Not a clamshell phone – which Apple relies on instead

Nokia, it was said in the early 2000s, had no future because it missed the trend towards clamshell phones that Motorola knew so smartly to use at the time. Nobody talks about Motorola anymore and Nokia failed in the mobile phone market because of something else, which we already mentioned above. This time too, it seems that the trend towards folding smartphones will not be sustainable. Who wants to stuff a bulky device into their purse or bag that doesn’t fold flat at all? Because of the bigger screen? Apple has a profitable idea: How about an iPad Mini for those cases where you think you need an 8-inch monitor on the go?

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The problem with the fold in the middle cannot be solved anyway, the idea of ​​a smaller screen on the outside makes the folding device even thicker. Colleague Price may be right: an iPhone 21 that has barely changed compared to today will not be a hit in 2030. Who knows if the iPhone will still exist outside of niches, or if smartphones in general will exist?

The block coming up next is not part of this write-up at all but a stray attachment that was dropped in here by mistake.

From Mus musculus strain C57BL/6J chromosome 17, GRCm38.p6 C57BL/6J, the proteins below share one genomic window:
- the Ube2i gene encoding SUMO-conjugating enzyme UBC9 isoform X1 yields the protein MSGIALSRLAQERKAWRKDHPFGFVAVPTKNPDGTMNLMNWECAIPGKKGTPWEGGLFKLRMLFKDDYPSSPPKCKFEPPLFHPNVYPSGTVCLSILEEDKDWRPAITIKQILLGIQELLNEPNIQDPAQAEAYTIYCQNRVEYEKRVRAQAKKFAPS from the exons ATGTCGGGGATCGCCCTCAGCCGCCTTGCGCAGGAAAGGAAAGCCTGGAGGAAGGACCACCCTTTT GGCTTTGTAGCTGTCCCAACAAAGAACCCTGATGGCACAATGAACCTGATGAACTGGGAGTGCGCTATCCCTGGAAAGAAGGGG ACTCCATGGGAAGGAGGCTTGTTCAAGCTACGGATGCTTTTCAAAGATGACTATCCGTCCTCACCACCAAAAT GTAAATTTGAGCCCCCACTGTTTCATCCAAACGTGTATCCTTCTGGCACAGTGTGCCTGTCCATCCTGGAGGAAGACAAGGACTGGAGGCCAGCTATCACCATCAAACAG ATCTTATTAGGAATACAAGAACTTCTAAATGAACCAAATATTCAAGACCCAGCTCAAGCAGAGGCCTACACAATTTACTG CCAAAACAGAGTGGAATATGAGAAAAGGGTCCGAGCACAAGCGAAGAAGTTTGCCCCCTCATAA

Last night I realized again the problem that Apple is going to solve with its next big thing, Apple Glasses or whatever the mixed reality glasses might be called. If you are looking for the constellation Perseus, you no longer need to consult star charts from books, there are excellent AR apps. You hold the iPhone in front of your face and you see the image captured by the camera on the screen, enriched with information about the celestial bodies in the field of view. It is nothing half and nothing whole. But how cool would it be if the glasses on your nose gave you that exact information? If you could share your gaze with someone or generally chat face-to-face remotely without sitting in front of a screen?

But let’s not expect too soon, the first Apple glasses, which could come as early as 2023, will still be a rather clumsy piece of technology, and optimization will only succeed in the years to come. Today’s iPhone doesn’t have that much in common with its 2007 ancestor. However, Apple will release this solution only when it is ready and the market is ready for it. It’s going to be a party we won’t want to leave until dawn and beyond!